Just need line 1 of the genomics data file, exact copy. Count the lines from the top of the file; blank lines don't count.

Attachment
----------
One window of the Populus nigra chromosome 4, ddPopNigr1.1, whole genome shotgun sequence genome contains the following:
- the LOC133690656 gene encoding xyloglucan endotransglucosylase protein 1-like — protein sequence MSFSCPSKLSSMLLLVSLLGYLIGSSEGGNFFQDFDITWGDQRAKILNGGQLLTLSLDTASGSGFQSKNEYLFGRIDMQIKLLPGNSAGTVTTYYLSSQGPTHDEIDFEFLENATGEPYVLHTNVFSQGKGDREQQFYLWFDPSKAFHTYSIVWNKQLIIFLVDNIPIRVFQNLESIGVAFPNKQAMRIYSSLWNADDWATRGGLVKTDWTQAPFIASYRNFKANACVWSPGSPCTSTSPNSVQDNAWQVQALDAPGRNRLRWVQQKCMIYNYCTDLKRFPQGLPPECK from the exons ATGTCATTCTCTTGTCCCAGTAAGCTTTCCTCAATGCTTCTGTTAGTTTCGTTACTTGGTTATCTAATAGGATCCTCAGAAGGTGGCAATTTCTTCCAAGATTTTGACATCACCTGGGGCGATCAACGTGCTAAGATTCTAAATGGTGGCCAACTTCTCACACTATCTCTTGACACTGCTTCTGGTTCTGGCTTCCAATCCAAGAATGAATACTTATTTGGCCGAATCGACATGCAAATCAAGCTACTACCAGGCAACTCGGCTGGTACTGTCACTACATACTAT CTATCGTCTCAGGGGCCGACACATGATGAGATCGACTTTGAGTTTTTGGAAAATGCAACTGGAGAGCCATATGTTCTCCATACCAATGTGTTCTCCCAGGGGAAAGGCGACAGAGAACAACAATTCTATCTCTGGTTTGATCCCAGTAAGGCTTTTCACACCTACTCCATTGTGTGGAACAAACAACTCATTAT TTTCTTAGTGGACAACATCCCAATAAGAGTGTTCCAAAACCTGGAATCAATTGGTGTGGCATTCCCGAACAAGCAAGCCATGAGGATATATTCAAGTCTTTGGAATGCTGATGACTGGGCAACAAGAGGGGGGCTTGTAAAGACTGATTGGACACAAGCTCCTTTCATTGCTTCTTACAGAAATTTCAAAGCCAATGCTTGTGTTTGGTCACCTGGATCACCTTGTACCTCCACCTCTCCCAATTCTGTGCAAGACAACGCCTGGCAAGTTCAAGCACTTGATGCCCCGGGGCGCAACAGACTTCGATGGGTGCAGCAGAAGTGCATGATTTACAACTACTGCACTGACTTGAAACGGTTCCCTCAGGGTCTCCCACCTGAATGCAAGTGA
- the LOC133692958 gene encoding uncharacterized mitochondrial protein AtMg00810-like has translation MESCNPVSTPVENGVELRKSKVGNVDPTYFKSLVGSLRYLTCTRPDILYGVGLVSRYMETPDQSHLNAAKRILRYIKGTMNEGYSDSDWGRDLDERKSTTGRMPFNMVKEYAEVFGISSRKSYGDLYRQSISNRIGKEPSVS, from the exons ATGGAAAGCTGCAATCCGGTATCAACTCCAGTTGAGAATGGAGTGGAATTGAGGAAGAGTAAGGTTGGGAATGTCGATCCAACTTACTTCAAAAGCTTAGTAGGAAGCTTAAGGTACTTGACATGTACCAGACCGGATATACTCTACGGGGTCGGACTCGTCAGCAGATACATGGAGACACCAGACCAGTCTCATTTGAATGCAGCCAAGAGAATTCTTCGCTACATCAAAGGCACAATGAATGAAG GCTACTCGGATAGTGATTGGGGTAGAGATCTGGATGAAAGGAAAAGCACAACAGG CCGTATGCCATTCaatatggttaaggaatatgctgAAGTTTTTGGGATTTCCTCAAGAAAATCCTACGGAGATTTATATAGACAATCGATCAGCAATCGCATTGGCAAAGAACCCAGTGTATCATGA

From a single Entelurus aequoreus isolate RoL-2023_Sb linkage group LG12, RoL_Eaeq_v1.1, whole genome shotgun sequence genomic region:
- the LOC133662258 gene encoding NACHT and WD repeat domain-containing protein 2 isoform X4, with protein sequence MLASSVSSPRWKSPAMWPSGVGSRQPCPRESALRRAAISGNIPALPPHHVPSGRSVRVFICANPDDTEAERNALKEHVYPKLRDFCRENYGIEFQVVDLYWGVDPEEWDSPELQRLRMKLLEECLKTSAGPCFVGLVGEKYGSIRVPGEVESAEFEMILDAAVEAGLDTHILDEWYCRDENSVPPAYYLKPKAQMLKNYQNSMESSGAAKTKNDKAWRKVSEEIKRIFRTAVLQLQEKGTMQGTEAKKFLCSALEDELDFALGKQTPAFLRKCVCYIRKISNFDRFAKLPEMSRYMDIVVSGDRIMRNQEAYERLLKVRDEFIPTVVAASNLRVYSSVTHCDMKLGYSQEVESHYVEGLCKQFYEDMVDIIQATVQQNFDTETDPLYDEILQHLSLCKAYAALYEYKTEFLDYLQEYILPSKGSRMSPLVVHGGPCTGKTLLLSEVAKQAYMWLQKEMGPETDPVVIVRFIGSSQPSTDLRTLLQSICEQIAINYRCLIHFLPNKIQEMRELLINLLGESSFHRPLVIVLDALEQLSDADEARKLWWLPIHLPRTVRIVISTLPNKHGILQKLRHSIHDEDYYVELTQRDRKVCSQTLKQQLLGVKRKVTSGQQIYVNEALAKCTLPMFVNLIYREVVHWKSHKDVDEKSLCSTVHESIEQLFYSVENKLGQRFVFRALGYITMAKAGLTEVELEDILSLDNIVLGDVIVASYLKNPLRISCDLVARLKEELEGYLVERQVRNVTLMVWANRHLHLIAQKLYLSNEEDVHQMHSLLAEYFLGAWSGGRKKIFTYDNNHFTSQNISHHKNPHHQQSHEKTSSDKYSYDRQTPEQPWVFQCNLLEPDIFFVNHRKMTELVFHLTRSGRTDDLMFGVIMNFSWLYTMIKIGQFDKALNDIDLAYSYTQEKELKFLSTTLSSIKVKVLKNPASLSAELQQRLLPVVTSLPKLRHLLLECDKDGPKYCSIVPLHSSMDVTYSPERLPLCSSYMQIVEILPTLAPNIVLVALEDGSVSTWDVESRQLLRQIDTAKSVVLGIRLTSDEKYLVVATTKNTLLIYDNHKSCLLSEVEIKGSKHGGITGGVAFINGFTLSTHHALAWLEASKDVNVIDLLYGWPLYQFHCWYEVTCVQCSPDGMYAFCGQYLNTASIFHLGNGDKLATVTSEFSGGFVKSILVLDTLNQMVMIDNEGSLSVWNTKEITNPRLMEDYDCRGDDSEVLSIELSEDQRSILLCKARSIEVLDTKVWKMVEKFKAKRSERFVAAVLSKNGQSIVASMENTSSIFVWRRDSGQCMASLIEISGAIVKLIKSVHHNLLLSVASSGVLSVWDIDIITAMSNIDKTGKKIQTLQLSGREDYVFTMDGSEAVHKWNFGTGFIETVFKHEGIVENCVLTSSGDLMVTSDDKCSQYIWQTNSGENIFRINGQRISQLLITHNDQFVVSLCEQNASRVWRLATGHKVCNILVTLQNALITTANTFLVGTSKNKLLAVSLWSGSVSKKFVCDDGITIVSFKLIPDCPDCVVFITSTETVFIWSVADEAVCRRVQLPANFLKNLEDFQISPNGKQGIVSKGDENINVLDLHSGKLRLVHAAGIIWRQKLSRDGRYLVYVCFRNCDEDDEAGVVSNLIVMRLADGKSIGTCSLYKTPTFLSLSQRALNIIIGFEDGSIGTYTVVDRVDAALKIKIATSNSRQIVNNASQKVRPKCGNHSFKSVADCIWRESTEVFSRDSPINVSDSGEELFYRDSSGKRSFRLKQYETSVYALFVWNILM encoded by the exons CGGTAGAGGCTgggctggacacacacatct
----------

One window of the Populus nigra chromosome 4, ddPopNigr1.1, whole genome shotgun sequence genome contains the following: